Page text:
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Tips on Writing Book Proposals The Way Editors Want

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Writing Book Proposals That Editors Want


One of the major challenges of a new book author is connecting with the right decision makes in major publishing houses. Most book acquisition editors are too busy to take phone calls. Typically, an editor will review between 300 and 1500 submissions a year; with only a very small percentage of these being selected for publishing.

So how do authors get to communicate with editors, and does having an agent make a difference? From research we have done, Editors work about equally directly with authors and with authors literary agents. However most prefer working through agents, especially with first time authors because:

  1. Proposals and manuscripts are better quality.
  2. Agents are better at negotiating contracts
  3. Agents can help authors during difficult parts of the process, as a facilitator between author and editor. This maintains a better creative relationship between author and publisher.
  4. Some won't read proposals from agents they have never heard of because it is more difficult and mroe time-consuming.


Criteria Used to Evaluate Book Proposals

Editors want the proposal to include:

Author’s Credentials and Platform - what public profile does the author have. Have they been speaking, consulting, publishing articles etc in the subject area of the book. Are they getting attention from authorative sources. The proposal should indicate how many people are already being reached.

Authors who are already 'out there' can find contacts and bigger audiences to help promote the book.

Marketing Strategy - a comprehensive marketing strategy that shows how the author will attract a high volume of sales. While publishers take care of distributing the books, it is up to authors to get the book in front of the buying public. This means both creating interest and name recognition that leads to sales.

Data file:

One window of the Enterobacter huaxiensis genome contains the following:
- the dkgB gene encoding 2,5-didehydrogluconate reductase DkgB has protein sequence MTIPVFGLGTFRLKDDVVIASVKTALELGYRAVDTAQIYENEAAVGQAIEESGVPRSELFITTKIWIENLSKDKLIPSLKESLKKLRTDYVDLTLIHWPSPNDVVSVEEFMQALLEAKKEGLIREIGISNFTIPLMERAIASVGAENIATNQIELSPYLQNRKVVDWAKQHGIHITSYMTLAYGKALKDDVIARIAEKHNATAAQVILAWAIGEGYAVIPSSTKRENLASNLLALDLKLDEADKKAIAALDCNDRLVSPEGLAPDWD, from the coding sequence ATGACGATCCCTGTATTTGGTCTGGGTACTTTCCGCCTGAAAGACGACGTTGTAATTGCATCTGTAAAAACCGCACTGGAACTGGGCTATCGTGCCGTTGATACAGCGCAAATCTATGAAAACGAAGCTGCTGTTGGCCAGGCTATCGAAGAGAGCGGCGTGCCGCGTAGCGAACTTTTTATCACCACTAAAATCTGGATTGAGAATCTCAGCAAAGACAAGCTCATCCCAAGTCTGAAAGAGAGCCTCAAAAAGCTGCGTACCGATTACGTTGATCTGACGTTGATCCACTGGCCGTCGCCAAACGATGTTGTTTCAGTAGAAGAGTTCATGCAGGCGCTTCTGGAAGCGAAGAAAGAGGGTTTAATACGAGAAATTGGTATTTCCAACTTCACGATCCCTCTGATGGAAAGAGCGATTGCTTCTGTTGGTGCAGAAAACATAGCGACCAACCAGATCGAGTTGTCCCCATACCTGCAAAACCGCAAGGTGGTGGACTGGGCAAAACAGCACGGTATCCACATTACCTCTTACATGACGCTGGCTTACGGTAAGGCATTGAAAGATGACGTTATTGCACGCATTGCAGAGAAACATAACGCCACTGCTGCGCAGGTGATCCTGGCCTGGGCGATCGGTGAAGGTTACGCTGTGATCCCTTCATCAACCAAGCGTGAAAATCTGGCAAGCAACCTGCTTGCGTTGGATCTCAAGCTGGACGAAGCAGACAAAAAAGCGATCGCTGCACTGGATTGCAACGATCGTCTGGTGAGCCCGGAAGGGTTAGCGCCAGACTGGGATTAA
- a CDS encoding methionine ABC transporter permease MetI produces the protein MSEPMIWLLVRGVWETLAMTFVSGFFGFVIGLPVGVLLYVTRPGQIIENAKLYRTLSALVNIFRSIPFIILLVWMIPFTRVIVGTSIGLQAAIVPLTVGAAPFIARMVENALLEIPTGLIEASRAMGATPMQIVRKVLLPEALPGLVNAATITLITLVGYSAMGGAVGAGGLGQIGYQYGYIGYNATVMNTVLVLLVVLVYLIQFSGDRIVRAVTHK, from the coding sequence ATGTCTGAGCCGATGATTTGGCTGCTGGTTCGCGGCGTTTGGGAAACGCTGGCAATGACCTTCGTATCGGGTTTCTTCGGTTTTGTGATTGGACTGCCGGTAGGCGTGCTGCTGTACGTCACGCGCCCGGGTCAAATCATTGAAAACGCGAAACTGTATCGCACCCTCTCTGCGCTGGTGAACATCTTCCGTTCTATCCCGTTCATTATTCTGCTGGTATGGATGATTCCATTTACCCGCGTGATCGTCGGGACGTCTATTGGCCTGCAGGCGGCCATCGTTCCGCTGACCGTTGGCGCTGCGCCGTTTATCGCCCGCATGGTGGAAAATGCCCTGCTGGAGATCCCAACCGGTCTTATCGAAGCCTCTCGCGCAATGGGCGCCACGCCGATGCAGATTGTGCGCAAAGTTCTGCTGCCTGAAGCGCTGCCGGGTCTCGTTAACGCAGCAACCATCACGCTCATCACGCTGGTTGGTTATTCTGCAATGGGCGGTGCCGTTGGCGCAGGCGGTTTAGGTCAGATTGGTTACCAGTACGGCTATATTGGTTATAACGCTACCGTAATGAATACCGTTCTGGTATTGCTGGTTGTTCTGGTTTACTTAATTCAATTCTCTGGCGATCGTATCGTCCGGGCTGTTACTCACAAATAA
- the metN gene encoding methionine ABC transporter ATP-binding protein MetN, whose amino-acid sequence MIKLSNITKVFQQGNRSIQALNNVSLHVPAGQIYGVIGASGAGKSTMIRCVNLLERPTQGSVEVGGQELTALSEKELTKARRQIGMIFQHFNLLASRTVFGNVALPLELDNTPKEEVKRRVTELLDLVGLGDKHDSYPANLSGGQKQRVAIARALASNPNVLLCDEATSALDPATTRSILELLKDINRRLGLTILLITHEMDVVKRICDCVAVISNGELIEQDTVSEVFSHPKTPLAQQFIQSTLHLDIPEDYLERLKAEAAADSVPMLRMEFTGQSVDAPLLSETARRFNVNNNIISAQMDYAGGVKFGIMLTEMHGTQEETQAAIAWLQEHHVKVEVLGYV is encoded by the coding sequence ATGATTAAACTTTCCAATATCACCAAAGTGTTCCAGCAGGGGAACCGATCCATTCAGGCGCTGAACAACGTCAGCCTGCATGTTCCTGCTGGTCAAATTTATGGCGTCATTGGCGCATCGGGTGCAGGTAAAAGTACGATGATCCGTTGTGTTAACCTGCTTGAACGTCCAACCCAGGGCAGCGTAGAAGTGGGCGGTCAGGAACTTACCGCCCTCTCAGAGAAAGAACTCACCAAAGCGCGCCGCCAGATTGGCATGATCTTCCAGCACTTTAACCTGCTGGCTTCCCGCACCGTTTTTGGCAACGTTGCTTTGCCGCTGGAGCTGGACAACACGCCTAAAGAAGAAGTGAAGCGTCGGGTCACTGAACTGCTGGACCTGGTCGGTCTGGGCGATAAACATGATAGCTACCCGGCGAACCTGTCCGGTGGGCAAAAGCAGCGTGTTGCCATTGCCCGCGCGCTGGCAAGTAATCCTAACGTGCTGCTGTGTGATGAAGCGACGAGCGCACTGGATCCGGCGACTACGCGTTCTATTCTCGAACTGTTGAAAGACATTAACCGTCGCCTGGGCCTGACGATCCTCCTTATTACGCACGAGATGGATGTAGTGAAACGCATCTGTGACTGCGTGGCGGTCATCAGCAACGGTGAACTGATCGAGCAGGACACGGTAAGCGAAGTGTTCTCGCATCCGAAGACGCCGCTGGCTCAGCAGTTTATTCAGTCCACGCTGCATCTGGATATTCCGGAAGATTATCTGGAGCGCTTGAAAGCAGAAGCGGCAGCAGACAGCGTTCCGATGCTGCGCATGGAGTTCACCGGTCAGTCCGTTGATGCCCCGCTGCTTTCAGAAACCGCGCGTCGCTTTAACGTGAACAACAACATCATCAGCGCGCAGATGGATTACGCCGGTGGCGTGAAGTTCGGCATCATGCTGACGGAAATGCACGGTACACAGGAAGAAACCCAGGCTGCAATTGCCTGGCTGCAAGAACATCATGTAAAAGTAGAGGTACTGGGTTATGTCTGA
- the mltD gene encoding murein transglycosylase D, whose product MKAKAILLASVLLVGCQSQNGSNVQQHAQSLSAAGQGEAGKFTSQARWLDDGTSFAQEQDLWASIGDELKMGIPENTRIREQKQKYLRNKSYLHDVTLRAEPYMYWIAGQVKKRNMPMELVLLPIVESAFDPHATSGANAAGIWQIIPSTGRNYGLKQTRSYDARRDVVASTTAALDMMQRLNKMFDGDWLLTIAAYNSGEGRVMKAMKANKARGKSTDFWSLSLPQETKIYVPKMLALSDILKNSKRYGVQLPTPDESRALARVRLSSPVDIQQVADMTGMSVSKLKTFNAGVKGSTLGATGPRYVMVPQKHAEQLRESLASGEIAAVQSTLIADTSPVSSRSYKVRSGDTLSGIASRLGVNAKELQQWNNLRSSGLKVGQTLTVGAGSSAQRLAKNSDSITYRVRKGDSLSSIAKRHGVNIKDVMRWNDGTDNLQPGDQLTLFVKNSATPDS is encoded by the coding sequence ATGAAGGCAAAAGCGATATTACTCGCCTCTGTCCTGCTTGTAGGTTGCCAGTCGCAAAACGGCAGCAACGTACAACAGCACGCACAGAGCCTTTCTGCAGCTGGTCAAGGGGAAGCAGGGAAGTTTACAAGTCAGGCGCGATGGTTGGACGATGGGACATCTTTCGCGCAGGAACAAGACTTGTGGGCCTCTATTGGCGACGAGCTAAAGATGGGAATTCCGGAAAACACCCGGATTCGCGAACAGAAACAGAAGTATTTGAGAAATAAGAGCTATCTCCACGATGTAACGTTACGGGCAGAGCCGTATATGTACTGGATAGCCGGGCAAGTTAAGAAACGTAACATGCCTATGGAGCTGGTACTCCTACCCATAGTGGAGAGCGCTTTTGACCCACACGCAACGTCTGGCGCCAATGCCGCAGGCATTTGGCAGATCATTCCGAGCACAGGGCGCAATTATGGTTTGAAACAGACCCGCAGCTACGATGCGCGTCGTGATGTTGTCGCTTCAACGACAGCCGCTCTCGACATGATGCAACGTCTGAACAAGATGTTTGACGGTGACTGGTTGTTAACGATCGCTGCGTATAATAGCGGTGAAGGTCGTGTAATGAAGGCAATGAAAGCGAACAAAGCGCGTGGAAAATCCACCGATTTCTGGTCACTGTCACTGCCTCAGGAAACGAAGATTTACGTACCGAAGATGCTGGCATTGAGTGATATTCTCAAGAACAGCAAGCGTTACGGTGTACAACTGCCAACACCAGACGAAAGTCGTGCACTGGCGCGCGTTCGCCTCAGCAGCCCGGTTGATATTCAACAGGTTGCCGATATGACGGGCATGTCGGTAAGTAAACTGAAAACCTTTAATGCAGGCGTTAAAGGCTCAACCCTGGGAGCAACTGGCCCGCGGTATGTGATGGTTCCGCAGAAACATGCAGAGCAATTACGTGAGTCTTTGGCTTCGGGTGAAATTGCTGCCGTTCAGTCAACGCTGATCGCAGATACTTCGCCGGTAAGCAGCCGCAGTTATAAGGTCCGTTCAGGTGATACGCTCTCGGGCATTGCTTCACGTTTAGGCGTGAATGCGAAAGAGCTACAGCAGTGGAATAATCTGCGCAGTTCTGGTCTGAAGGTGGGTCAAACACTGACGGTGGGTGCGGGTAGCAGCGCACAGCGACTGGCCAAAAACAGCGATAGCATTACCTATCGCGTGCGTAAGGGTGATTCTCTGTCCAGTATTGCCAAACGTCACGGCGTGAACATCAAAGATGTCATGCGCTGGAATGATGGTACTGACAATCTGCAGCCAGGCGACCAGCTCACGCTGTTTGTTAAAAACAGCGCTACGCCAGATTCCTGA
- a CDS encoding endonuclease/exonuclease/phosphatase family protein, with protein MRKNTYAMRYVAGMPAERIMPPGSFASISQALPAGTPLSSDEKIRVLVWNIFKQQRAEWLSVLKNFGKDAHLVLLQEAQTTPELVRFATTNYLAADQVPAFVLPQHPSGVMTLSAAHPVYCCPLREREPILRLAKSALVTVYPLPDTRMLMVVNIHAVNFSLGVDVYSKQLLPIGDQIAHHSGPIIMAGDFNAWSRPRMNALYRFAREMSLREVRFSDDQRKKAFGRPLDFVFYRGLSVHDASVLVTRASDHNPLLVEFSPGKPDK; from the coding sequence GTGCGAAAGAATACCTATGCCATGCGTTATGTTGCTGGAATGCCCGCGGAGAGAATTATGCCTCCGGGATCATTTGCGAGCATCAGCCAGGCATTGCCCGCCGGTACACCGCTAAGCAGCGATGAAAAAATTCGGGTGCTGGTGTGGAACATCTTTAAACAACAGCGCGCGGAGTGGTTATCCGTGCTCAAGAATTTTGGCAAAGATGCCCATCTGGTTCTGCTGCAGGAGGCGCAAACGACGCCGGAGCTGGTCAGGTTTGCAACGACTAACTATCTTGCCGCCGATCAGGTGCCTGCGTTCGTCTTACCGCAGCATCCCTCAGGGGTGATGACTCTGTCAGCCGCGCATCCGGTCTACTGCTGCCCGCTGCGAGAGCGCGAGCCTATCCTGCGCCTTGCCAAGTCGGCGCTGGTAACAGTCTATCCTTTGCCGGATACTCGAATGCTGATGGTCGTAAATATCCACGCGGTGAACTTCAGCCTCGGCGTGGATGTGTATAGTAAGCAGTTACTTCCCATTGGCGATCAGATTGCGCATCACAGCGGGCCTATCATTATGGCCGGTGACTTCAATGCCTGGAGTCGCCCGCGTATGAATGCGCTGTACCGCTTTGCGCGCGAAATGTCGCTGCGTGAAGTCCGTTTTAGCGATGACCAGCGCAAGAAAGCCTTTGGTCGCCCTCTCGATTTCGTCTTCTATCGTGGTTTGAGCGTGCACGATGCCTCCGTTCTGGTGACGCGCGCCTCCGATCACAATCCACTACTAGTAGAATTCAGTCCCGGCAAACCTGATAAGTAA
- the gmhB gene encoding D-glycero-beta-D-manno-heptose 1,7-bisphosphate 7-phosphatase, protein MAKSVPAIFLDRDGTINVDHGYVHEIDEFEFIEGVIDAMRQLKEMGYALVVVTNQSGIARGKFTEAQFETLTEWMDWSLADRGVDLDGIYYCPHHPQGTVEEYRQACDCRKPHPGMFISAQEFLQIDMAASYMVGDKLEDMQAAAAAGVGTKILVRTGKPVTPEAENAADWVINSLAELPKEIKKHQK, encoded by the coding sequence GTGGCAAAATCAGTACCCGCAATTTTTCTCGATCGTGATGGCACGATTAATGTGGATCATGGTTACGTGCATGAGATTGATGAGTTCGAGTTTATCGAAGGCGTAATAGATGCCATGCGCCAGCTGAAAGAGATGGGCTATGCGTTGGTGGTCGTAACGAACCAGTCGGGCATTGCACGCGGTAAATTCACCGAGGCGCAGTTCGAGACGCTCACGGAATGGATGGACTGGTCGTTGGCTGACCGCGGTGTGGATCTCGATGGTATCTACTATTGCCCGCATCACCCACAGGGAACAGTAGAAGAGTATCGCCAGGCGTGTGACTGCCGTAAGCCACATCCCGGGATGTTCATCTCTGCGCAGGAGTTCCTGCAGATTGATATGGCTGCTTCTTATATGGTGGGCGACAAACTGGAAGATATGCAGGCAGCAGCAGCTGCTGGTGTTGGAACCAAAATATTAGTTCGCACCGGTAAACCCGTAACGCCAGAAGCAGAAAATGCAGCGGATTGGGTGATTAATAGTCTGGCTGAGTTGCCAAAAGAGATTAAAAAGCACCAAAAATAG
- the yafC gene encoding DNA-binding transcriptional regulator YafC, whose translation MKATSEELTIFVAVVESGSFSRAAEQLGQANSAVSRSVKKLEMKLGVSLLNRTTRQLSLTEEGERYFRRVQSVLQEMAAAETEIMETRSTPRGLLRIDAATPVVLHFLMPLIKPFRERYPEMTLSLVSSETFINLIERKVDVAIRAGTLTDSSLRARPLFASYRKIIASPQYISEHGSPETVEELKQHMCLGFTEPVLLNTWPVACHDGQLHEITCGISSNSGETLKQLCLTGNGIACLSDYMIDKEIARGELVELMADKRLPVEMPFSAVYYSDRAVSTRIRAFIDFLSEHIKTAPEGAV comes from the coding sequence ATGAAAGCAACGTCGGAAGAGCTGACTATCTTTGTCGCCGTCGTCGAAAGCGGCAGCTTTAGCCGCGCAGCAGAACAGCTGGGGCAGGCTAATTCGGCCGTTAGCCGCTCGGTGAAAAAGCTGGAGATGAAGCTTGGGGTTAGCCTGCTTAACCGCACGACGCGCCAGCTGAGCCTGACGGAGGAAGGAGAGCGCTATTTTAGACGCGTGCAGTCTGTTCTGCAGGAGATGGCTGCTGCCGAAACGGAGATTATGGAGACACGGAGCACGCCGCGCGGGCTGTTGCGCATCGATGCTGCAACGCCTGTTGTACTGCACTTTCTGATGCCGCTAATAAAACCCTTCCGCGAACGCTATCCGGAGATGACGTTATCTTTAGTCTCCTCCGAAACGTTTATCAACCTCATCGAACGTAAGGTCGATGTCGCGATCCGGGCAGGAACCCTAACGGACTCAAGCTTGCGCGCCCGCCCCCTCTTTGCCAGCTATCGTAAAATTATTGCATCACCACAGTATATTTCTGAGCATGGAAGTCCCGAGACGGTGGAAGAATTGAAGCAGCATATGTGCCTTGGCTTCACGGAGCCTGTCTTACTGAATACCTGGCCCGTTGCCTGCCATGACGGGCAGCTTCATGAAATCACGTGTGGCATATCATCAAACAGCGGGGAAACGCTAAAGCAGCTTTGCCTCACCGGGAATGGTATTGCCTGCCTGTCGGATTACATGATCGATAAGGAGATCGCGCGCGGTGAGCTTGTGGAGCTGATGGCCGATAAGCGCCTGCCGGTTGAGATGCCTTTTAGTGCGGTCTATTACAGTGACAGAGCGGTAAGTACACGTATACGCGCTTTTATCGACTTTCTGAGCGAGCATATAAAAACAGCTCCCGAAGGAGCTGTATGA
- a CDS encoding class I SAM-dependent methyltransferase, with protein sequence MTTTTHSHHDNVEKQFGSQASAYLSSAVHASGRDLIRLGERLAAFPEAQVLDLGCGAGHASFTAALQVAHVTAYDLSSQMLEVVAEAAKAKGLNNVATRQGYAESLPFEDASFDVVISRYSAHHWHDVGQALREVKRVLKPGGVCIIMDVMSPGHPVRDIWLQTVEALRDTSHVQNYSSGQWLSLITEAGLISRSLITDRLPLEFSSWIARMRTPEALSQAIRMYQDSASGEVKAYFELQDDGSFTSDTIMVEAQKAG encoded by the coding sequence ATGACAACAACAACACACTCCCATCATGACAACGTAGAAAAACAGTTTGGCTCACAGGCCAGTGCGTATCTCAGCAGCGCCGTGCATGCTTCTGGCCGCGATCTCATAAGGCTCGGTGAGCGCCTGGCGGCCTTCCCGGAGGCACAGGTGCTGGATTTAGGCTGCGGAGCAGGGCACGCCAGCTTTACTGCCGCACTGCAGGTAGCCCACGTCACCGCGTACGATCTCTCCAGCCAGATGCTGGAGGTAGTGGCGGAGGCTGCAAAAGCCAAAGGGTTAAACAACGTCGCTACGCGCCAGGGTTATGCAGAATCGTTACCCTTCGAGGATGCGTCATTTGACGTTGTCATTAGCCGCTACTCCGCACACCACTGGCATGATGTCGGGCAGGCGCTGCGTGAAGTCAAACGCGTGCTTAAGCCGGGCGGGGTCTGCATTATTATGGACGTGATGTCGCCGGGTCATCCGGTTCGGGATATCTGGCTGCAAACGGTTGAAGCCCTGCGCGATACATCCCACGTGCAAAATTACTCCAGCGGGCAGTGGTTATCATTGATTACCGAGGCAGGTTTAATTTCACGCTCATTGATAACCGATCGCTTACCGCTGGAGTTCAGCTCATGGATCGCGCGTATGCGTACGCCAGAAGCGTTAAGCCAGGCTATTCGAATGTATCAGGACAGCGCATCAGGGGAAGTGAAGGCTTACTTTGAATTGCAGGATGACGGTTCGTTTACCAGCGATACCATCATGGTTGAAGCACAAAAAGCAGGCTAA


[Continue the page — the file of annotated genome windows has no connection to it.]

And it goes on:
Track Record - if a previously self published book has sold well, that will help. But, if it tanked - that detracts from your appeal to the publishers. In this case - first time authors have an advantage. It is not so much the authors experience, but how well the book is likely to sell. Include sales figures, copies of reviews, media appearances and one or two published articles.

Competitive Review - this is the key persuasion part. You must demonstrate that you know what is out there, and how your book is different. When searching on Amazon.com set the filter to data published. This will show all the upcoming books as well as the already published ones. Your information must support a real demand for your book. Include documentation that verifies facts and figures as well as any media clips that will help the publisher in the positioning of your book.

Book Outline - should include:

  • A brief description - content of the book and its intended market
  • Three paragraph summaries of its purpose, approach, organization and content.
  • Why you wrote the book
  • Any special editorial features - forms, case studies, charts, photos, research references, etc.
  • An outline of the book - chapter names, subheads, brief explanations, appendices, glossaries, etc.
  • Project status - length of manuscript, due completion date
  • Sample chapter - one that represents the heart of your work.

Remember: the way this proposal is written indicates your writing ability. So take as much care with it, if not more, than your manuscript. The book must have a clear voice and yet entertaining enough to capture and hold the attention of the reader.

Format - Your proposal should be written in a concise style, but be sufficiently comprehensive in key information.

Final Polish - check layout, spelling, grammar, tone and completeness.

Keep in mind that the editor will have a set of questions they want answers to. This will include questions such as:

  • What is unique about the proposed book in the defined marketplace?
  • How have similar books sold?
  • What is the author’s experience that documents expertise in writing about this topic?
  • Is there sufficient evidence presented of the potential market?
  • What effort is the author willing to make to promote the book?

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